That was the point I wanted to make in my first post.

One of the prevailing trends of 20th century thought was the Wilsonian idea that every ethnicity or race deserves its own nation, which was disastrous.

It's worthy to note that even if you consider the US an empire, it is an ideological empire. Without getting too specific, this just means that the binding glue of the country is the democratic principles laid out at the founding of the nation. From left-wing femenists to talk-show paleo-conservatives, everybody argues about the ideals of the country and how they should be applied.

(This also has unique problems. Such writiers like Mexican writer Octavio Paz predicted that because of the ideological nature of the US, the country has difficulty tolerating non-likeminded countries. Thus, to some degree, it is inherently warlike. Perhaps, the same could be true of other countries that had ideological binding glue...ie. Soviet Union 1917-1950, Iran 1979-now, China in the Mao years...etc.)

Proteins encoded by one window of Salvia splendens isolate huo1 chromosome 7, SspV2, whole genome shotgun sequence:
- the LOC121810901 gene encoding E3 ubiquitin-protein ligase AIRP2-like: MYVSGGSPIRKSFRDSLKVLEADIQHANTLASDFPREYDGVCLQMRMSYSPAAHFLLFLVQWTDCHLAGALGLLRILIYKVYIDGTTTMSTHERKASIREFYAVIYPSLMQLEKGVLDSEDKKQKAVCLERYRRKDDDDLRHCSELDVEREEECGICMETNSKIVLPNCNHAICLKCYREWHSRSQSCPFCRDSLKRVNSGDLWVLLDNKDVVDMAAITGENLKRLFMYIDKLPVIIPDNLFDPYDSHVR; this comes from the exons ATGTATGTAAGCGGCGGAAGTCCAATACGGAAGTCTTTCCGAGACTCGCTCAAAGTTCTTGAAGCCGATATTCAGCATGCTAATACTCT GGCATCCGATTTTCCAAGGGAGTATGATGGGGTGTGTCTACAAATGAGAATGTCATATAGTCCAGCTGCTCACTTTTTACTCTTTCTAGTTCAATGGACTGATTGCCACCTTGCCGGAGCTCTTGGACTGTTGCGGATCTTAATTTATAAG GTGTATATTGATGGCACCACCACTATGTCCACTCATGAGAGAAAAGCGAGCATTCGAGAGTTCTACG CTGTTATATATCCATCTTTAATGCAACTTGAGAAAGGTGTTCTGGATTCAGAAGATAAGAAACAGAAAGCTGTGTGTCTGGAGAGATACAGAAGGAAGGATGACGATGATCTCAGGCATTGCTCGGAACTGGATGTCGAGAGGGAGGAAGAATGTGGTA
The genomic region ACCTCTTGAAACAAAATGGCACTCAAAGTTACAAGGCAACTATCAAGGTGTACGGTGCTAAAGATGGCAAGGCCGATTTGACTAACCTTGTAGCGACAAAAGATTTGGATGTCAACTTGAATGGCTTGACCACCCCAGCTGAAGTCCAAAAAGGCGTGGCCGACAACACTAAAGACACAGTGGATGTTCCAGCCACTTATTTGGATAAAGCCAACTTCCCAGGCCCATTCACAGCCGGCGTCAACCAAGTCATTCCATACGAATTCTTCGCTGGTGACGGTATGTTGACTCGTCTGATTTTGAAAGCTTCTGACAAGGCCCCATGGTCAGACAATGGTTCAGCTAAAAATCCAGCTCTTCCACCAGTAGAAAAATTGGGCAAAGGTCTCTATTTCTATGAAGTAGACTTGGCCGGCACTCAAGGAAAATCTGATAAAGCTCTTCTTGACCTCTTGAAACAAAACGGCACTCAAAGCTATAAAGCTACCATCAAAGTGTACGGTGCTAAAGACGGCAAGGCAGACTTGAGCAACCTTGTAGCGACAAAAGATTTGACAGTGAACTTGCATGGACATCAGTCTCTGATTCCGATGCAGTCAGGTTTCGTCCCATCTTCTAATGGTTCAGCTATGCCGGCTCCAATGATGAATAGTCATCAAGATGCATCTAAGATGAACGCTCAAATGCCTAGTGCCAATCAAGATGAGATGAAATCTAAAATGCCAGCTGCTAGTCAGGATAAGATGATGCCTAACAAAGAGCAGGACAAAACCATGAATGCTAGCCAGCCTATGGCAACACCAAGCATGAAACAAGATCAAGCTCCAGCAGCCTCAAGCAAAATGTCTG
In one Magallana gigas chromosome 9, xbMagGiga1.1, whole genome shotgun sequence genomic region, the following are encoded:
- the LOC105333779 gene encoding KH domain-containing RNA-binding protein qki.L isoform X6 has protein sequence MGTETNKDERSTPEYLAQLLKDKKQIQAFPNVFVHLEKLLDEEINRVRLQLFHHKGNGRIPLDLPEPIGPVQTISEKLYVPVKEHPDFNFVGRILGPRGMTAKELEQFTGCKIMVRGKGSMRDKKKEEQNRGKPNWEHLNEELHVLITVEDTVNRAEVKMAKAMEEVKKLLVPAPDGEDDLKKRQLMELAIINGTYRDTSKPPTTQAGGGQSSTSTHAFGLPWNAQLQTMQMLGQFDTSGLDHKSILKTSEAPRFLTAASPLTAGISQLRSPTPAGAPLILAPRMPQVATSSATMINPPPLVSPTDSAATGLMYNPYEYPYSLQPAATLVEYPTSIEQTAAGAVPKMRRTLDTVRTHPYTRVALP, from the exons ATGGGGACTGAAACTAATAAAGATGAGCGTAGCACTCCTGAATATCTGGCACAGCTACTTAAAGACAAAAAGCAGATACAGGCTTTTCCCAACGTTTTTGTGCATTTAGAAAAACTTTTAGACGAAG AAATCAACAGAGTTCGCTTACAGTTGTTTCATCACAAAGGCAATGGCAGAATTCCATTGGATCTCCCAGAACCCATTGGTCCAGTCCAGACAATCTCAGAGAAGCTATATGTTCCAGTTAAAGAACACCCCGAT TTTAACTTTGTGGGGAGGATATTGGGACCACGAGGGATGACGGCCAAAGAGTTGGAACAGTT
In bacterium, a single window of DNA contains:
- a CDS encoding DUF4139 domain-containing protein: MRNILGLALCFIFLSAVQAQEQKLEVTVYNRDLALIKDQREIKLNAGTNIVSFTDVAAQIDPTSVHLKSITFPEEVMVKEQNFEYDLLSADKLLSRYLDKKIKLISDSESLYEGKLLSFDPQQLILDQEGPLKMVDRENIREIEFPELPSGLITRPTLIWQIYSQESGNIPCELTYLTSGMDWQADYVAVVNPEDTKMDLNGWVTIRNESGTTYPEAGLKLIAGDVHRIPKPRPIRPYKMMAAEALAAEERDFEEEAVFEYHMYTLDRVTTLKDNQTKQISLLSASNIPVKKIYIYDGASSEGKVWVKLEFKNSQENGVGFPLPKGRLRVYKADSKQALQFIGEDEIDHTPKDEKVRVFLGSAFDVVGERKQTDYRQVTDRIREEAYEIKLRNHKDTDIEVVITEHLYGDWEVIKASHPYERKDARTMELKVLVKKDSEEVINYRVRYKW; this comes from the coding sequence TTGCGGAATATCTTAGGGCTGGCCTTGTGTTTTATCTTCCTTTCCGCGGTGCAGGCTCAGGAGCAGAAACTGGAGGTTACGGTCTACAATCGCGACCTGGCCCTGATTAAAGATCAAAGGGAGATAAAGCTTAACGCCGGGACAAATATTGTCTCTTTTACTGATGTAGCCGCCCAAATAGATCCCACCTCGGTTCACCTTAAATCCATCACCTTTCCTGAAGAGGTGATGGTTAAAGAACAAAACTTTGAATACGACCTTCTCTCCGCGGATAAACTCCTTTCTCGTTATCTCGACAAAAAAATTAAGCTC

In any case, I firmly belive that whenever possible majority ethnicities or linguistic majorities should try to accomodate minorities by democratic means. Warfare and ethnic partition are not good solutions.

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马杰
Ian' date='

Define "empire" in your words, and state why you think China qualifies as one.[/quote']

None of the land that is today's PRC was joined under any willingness of any sort, and you can still see the struggle in Tibet and XinJiang, as well as mumbles of how well of the old Kingdom of Wu would be if on it's own.

Beijing has even managed to get an angry eye from both Koreas when mentioning China's former position and current right to claim northern korea as part of China, when orginally Korea's northern borders ran almost to Mongolia.

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woodcutter

Nations are seldom put together by a coalition of the willing.